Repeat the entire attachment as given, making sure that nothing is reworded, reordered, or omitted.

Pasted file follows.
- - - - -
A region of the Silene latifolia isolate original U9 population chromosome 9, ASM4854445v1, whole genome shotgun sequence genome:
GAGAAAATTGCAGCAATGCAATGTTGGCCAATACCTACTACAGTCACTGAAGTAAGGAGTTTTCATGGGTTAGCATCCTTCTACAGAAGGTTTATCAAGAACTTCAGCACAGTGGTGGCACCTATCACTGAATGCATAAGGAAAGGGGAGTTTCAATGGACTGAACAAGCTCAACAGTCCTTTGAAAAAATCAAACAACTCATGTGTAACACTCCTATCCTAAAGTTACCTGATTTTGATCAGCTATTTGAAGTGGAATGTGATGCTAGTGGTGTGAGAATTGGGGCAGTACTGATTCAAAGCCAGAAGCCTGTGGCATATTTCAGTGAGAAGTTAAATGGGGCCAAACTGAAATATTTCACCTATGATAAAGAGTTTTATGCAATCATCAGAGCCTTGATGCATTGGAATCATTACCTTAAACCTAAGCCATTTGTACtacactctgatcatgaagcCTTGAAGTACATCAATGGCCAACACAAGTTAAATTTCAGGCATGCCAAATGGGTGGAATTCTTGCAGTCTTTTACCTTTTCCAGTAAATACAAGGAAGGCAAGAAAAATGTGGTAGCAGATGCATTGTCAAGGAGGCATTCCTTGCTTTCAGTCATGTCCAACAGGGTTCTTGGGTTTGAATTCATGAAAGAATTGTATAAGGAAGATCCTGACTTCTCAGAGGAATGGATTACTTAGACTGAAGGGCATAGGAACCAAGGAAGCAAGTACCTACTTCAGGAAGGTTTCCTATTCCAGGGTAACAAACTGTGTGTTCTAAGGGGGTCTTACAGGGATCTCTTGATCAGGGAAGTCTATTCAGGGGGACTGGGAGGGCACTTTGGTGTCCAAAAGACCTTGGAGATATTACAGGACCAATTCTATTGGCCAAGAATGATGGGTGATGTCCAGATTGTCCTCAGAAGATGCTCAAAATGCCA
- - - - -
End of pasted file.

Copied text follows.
A region of the Silene latifolia isolate original U9 population chromosome 9, ASM4854445v1, whole genome shotgun sequence genome:
GAGAAAATTGCAGCAATGCAATGTTGGCCAATACCTACTACAGTCACTGAAGTAAGGAGTTTTCATGGGTTAGCATCCTTCTACAGAAGGTTTATCAAGAACTTCAGCACAGTGGTGGCACCTATCACTGAATGCATAAGGAAAGGGGAGTTTCAATGGACTGAACAAGCTCAACAGTCCTTTGAAAAAATCAAACAACTCATGTGTAACACTCCTATCCTAAAGTTACCTGATTTTGATCAGCTATTTGAAGTGGAATGTGATGCTAGTGGTGTGAGAATTGGGGCAGTACTGATTCAAAGCCAGAAGCCTGTGGCATATTTCAGTGAGAAGTTAAATGGGGCCAAACTGAAATATTTCACCTATGATAAAGAGTTTTATGCAATCATCAGAGCCTTGATGCATTGGAATCATTACCTTAAACCTAAGCCATTTGTACtacactctgatcatgaagcCTTGAAGTACATCAATGGCCAACACAAGTTAAATTTCAGGCATGCCAAATGGGTGGAATTCTTGCAGTCTTTTACCTTTTCCAGTAAATACAAGGAAGGCAAGAAAAATGTGGTAGCAGATGCATTGTCAAGGAGGCATTCCTTGCTTTCAGTCATGTCCAACAGGGTTCTTGGGTTTGAATTCATGAAAGAATTGTATAAGGAAGATCCTGACTTCTCAGAGGAATGGATTACTTAGACTGAAGGGCATAGGAACCAAGGAAGCAAGTACCTACTTCAGGAAGGTTTCCTATTCCAGGGTAACAAACTGTGTGTTCTAAGGGGGTCTTACAGGGATCTCTTGATCAGGGAAGTCTATTCAGGGGGACTGGGAGGGCACTTTGGTGTCCAAAAGACCTTGGAGATATTACAGGACCAATTCTATTGGCCAAGAATGATGGGTGATGTCCAGATTGTCCTCAGAAGATGCTCAAAATGCCA